My rating: 3 of 5 stars
I’d had Jonathan Yardley’s Ring Lardner biography sitting on my shelf for some time — long enough that I hadn’t the slightest idea where I bought it. Powell’s old Lincoln Avenue store in Chicago? Oxford Too in Atlanta? The Strand?
I bring up the provenance because, had I known what a slog “Ring” would be, I would have just left it where I saw it.
It’s a shame, really. Few remember Lardner these days; his son, the two-time Oscar-winning screenwriter (and Hollywood Ten member) Ring Lardner Jr., is better known. I first ran across Ring Sr. in baseball books, where authors would talk about his baseball-themed short stories — such as “You Know Me Al” — with a sense of awe. He was one of the leading — and best-paid — authors of the 1920s, good friends with F. Scott Fitzgerald, pen pal to Maxwell Perkins, friend to the Algonquin Round Table and resident of tony Great Neck, N.Y.
He was also a character in the Black Sox saga, sitting in the press box and making note of questionable plays. In the film “Eight Men Out,” he’s played by John Sayles, who’s a dead ringer for the writer. (Pardon the pun.)
So I was expecting to find something boisterous, charming and a little sour, perhaps a character somewhere between Mark Twain and Will Rogers, in Yardley’s biography. Instead, what I got was a rather dull fellow whose writing, particularly the dialect-flavored pieces with deliberate misspellings, is at best a time capsule of early-20th century America. It hasn’t aged well.
It doesn’t help that Yardley, formerly the longtime lead book critic of the Washington Post, doesn’t really get inside Lardner’s head. The man was apparently a formidable drinker, something Yardley mentions frequently but doesn’t really try to explain. He was also a beloved father and husband, but again, there’s little warmth that comes off the pages. Even Lardner’s early days, before he married and became one of the leading voices of the ’20s, come across as kind of rote. (And there are all of two paragraphs on the 1919 World Series, an event that really shook Lardner; Eliot Asinof was far kinder to him in the book “Eight Men Out.”)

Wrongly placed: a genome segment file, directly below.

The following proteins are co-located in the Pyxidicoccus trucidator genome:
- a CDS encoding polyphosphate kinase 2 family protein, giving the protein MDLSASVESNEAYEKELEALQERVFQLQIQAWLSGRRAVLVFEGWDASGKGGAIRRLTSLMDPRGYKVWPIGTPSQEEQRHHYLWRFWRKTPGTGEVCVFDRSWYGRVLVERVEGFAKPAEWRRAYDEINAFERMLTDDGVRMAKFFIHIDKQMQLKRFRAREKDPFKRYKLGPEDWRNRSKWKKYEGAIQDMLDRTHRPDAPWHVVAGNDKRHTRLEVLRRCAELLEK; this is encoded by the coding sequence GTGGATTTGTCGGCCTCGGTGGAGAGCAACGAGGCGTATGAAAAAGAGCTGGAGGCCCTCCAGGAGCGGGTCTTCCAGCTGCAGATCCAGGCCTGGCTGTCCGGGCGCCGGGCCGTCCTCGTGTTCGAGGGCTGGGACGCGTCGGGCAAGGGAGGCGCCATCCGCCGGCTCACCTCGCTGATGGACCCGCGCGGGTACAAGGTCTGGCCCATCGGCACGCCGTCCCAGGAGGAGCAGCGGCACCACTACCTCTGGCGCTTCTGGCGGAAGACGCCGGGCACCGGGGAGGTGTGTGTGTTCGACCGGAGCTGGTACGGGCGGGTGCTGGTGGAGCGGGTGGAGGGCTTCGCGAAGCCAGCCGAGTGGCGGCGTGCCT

Equally sadly, Yardley’s frequent breaks for Lardner clips simply slow down the narrative. The whimsical verse and nonsense plays just don’t resonate today; you can see why Lardner, for all of his fame decades ago, has been relegated to the realm of minor author. (I can’t speak to his short stories, including “Haircut” and “The Golden Honeymoon.” They’re available online, but I haven’t felt the need to seek them out.)
Still, I think Lardner would be a more engaging subject in the hands of a different biographer. It’s ironic, since Yardley once won the Pulitzer for his criticism and was known for both making some careers and driving a stake through others, that he suffers from such restraint. Lardner may not have had Twain’s colorful life, but surely someone like Ron Powers (who wrote an amazing Twain biography a decade ago) could have placed him in context of his exciting times.
I’m giving the book three stars because it’s not really a one- or two-star book, which in my thinking is either poorly written or frustratingly offensive. “Ring” is neither, but the third star is granted grudgingly. “Ring” really belongs on a used bookstore’s shelves, where it can look thoughtful and a touch erudite. And perhaps it’s best if it stays there.